Generosity

The seed of the Kingdom

A sermon for the 6th Sunday after Pentecost, July 15, 2017

Trinity Episcopal Church, Roslyn, New York

As many of us would like to be during the summer, Jesus was at the beach.  Today’s Gospel says he “sat beside the sea.”  Then it got way too crowded, so he got on a boat and started to tell the people stories.

The parable of the Sower is well known, though people today may not be as well-acquainted with the behavior of seeds and plants as Jesus’ first hearers would have been.  The image is of a farmer or farmhand planting grain in the spring.  Today, this is done with large machines that plant all the seeds in precise rows at a very high volume per minute.  A farmer in ancient times had to do all this by hand, reaching into his bag of seed and flinging the seed across the plot of ground. The skilled and careful farmer would be sure that most of the seed fell on the good soil that had been tilled; the less careful worker might have more of his seed go astray.

Some waste was the norm, as Jesus’ listeners knew full well, so it’s not as though they would think that some seed landing on a footpath, or rocks, or thorns, meant that the farmer was not realistic, or even a particularly careless fellow.  The last section of today’s gospel reading has an allegorical interpretation of the parable. It is portrayed as being in another context at another time. Certainly that allegory is a common way that this story has been interpreted, but there is good reason to believe that Jesus first presented the story to be listened to and understood literally, on its face as a story about the familiar world.

The farmer sowing seed is a familiar bit of reality, and in that reality, we can see the real difficulties of life—the complete loss when birds take the seed before it can sprout; the immediate hope in seeing seed quickly sprout followed by disappointment at the equally fast failure of the weak seedlings on the rocky ground.  This situation is not unlike what we experience in our personal lives as well as in the church. Things go wrong, sometimes dramatically, sometimes in minor ways, and our enthusiasm can be undercut when things turn out not to be as well founded as we believed.  Jesus’ world is the Kingdom of God.  That Kingdom partakes of reality as stark as that of anyone’s world.

But the focus of this parable is not on the thorns and troubles pressing in on every side.  The bulk of the seed landed on good, fertile soil and the yield was amazing! A hundredfold, sixty-fold, even thirty-fold was several times higher than the yield Jesus’ hearers reasonably expected from their crops.   The Kingdom of God is here in the middle of our ordinary reality, and Jesus has sympathy with the difficulties we find in the real world.  But in that reality, the Kingdom is abundant good.  We share the bountiful love of God, even when things don’t work out in the most comfortable possible way for us. In fact, the opportunity to be generous, gives those who provide a bit of the bounty of the Kingdom, though we should always take care that what we do is for the sake of others and not simply to make ourselves feel good.  By giving, the church can become God’s Church, but it is not the success of that institution called Church that is the yield of the Kingdom.  The love of God, always supporting us and giving the opportunity to serve God’s people, that is the Kingdom of God, and the bounty of life, and the reality of our lives all at the same time.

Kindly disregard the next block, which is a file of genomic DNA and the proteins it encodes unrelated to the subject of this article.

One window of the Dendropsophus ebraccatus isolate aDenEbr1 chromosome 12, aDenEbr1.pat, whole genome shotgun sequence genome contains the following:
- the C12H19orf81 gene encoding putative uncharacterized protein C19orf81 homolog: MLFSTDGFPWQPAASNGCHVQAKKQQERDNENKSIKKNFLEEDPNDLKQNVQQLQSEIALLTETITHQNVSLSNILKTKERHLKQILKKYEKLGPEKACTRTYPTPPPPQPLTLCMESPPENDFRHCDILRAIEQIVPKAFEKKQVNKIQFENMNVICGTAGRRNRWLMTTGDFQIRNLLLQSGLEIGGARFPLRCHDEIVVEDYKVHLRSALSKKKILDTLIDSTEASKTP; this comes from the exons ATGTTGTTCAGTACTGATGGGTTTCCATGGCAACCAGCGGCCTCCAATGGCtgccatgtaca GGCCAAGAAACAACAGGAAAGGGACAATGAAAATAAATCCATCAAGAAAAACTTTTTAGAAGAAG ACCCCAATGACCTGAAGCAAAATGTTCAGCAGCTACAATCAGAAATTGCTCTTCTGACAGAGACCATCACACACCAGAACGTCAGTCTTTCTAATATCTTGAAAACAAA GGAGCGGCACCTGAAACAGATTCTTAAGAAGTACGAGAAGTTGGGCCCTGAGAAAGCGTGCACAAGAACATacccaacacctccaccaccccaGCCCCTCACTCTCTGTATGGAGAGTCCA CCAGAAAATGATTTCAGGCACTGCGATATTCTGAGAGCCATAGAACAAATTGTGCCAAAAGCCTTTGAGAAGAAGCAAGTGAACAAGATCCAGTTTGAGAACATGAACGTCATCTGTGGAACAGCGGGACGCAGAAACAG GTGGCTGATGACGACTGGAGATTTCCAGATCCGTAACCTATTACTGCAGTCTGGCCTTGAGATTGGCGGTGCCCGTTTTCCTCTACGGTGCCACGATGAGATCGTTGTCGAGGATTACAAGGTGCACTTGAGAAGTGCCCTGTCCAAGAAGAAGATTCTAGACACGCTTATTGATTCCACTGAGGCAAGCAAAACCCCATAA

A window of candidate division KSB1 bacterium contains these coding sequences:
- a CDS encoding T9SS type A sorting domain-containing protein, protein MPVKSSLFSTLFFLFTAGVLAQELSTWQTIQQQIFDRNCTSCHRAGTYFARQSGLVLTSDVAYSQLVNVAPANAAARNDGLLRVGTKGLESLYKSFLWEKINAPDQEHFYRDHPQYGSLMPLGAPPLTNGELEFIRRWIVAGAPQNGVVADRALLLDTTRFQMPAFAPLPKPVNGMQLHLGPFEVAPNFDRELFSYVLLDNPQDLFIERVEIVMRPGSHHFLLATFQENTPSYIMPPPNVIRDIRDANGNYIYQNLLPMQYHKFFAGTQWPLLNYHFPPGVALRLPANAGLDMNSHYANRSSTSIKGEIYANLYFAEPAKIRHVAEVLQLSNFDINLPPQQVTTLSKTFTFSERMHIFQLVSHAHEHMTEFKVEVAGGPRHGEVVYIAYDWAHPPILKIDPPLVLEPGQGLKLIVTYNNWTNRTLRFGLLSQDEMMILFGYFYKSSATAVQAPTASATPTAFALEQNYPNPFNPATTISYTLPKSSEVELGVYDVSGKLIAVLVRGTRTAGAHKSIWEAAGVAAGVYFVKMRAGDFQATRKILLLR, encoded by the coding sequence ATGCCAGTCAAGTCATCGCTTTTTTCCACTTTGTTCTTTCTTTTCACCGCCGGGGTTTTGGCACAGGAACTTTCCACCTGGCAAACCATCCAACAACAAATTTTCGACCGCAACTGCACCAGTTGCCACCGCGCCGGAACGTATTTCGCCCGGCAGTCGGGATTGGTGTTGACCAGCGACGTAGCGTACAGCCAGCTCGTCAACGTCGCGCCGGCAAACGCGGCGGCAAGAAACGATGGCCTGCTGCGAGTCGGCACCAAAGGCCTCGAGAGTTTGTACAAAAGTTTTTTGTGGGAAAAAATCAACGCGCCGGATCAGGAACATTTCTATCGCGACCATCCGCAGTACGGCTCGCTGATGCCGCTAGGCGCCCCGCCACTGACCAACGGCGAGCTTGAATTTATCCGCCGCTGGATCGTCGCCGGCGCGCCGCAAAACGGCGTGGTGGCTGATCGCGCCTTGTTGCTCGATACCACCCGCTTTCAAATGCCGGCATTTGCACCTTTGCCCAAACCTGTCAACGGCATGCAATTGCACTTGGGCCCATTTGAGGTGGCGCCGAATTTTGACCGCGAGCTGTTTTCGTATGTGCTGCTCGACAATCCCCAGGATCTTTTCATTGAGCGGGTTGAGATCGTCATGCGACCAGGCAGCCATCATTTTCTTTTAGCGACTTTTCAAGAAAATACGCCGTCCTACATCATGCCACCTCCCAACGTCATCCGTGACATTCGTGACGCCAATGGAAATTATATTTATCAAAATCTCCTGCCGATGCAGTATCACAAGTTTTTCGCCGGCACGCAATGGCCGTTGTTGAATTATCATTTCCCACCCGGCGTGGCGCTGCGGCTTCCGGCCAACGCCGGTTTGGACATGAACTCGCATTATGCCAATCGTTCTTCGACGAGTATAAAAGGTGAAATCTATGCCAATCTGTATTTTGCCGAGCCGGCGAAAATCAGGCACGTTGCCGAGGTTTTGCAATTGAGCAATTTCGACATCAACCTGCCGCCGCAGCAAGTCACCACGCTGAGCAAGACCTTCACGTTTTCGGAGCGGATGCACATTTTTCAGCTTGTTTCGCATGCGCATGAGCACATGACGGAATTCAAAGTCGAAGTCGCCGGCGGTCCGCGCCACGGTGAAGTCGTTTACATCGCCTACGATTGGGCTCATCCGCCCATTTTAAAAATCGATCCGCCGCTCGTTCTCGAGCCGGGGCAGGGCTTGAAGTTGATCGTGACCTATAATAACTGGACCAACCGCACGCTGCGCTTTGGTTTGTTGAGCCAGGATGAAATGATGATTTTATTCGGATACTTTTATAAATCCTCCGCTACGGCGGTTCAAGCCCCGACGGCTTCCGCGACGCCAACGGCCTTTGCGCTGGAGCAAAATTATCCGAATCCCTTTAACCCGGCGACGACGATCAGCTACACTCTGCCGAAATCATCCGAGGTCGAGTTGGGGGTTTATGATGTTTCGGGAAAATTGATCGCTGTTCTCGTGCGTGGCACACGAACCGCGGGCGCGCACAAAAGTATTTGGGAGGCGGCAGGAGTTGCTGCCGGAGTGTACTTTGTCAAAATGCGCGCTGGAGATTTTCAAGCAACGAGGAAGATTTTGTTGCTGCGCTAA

This summer, our New Testament epistle readings are from the letter of Paul to the church at Rome.  Paul doesn’t use the term “Kingdom of God,” but what he preaches is very much about the same kingdom I have been talking about. “There is therefore now no condemnation for those who are in Christ Jesus.”  Despite the power of sin, and any struggles or shortcomings, there is no condemnation.  For Paul, as well as Jesus, the overwhelming joyful news of God’s coming is in the midst of the difficulties of the real world.  The gifts of God, and the possibilities for us in this world, transformed by his kingdom, are enormous—unlimited even.  If the everyday difficulties cause someone to stumble, to lose confidence or even to do bad things, she or he is not condemned or lost.  Each of us is the child of Christ and part of his body.  Paul continues: “But you are not in the flesh; you are in the Spirit, since the Spirit of God dwells in you. … But if Christ is in you, though the body is dead because of sin, the Spirit dwells in you, he who raised Christ from the dead will give life to your mortal bodies also through his Spirit that dwells in you.”

You are the field in which the seed of God’s kingdom is planted and also the agents to nurture that Kingdom.  It is through God’s spirit, and not by our strength or talent that the Kingdom grows.  Accept the gift of the spirit of Christ in you, and rejoice in God’s bounty: Thirtyfold, sixtyfold, even a hundredfold.

Poets, not hearers who deceive themselves

A sermon at Trinity Church of Morrisania, Bronx, New York

14th Sunday after Pentecost, August 30, 2015